I could feel the pain radiating from my hip into my lower back and down my leg. When I tried to run, the pain was excruciating, and I would double over. I began to walk with a limp. I felt pain when I was standing and even when I was sleeping. It all began when I was thirty-four years old, after the birth of my second child. I was a runner, swimmer, cyclist, skiier and hiker, formerly a gymnast and diver too. As an athlete, I was no stranger to a little pain. I just assumed it would go away if I rested and took Ibuprofen. It didn’t go away.
I finally had an x-ray taken, and the abnormality in the shape of my hip bone was obvious. Only a third of my ball joint was covered by bone. In fact, the orthopedic surgeons were surprised I hadn’t suffered symptoms earlier. The remedy, I was told, was a total hip replacement. A total hip replacement means the surgeon cuts off the top of your femur (the ball) and replaces it as well as your acetabulum (socket) with a metal, plastic or ceramic one. It is a major operation and while usually incredibly successful at eliminating pain, it only lasts between ten and twenty years and certain yoga poses are not advisable due to the risk of dislocation. Being one who avoids medicine and hospitals, I decided to explore all other alternatives first.
After trying many different solutions, I found transformation in yoga. Eight years later, I have not only avoided surgery, but I went from being a person who walked with a limp and suffered from chronic pain to a person who cycles, swims, skis, hikes and does yoga with little pain. I have competed in numerous cycling races and even won my age group in one. I continue to amaze my kids when I’m able to do dance parties and play soccer with them. The miracle is yoga. Yoga strengthens and stretches the muscles around my joints and in my core, and it brings my body into better alignment resulting in less stress on my hip joint and less pain. But most importantly, I have gone from feeling sorry for myself because of my disability to feeling that my challenges are gifts that transform me and help me see the profound beauty of life more clearly.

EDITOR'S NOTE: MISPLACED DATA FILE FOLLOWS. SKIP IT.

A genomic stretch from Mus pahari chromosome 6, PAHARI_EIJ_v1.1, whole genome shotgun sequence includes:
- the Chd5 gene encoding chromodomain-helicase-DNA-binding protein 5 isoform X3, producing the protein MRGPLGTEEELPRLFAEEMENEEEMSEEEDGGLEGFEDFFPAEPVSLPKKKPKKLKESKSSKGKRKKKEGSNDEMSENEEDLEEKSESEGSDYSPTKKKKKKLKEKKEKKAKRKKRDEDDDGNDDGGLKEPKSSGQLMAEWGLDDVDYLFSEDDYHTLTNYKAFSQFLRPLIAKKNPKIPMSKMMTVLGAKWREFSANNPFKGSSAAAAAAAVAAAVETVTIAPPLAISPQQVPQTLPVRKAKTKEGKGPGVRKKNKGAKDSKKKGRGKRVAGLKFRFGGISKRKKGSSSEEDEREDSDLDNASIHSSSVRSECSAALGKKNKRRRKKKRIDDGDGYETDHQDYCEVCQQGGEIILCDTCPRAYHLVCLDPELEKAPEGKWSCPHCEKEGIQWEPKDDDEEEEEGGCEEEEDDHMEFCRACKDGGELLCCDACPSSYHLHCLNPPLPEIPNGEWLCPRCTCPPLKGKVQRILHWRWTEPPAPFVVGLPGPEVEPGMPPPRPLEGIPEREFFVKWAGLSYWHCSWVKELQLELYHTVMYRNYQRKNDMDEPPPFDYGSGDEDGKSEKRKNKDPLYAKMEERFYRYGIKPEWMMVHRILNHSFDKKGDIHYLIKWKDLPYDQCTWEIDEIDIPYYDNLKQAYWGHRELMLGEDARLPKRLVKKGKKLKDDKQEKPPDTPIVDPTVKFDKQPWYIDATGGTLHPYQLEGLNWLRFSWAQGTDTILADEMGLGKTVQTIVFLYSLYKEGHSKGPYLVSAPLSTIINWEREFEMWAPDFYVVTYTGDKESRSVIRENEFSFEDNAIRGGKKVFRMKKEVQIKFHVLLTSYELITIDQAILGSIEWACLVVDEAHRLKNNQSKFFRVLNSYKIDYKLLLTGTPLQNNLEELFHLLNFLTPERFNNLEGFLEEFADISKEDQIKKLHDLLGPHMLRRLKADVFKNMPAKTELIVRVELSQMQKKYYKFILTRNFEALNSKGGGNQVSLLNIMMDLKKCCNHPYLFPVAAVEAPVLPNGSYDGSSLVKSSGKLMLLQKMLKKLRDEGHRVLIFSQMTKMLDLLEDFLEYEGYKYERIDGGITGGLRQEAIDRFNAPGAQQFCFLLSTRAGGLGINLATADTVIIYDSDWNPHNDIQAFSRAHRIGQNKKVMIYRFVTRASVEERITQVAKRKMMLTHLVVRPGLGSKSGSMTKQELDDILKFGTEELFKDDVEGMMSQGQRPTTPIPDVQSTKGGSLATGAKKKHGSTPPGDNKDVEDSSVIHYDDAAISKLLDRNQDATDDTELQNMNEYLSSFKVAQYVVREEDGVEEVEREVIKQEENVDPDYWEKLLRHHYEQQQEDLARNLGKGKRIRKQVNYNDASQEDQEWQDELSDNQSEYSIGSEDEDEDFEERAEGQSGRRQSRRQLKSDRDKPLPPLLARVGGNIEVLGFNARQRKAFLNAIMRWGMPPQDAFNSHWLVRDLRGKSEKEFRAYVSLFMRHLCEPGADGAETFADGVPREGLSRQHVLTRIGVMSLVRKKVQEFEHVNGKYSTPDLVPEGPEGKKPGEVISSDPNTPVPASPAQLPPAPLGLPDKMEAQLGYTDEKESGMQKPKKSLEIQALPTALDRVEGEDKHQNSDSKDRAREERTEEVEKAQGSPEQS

Yoga can heal our minds, bodies and souls. It provides a way to turn within and feel grounded, to live in the moment and feel ones breath away from the frenetic world outside. If we listen to ourselves, it helps us get in touch with what we really want, need, and hope for and then it enables us to focus on compassion towards others and gratitude for our lives. In fact, one study has concluded that meditation which focuses on the breath “appears to be associated with measurable changes in the hippocampus, the brain region involved in memory, learning and emotion.” The study concludes that mindfulness practice leads to increases in regional brain gray matter density. Previous research has demonstrated that mindfulness meditation may reduce symptoms of anxiety, depression and chronic pain. In addition, one report that reviewed eleven clinical studies on the health benefits of yoga suggests that yoga can reduce symptoms such as tender, swollen joints, pain and disability associated with arthritis and improved feelings of self efficacy and mental health. More research needs to be done, but these studies conclude what I and millions of people around the world know: yoga has the power to heal.
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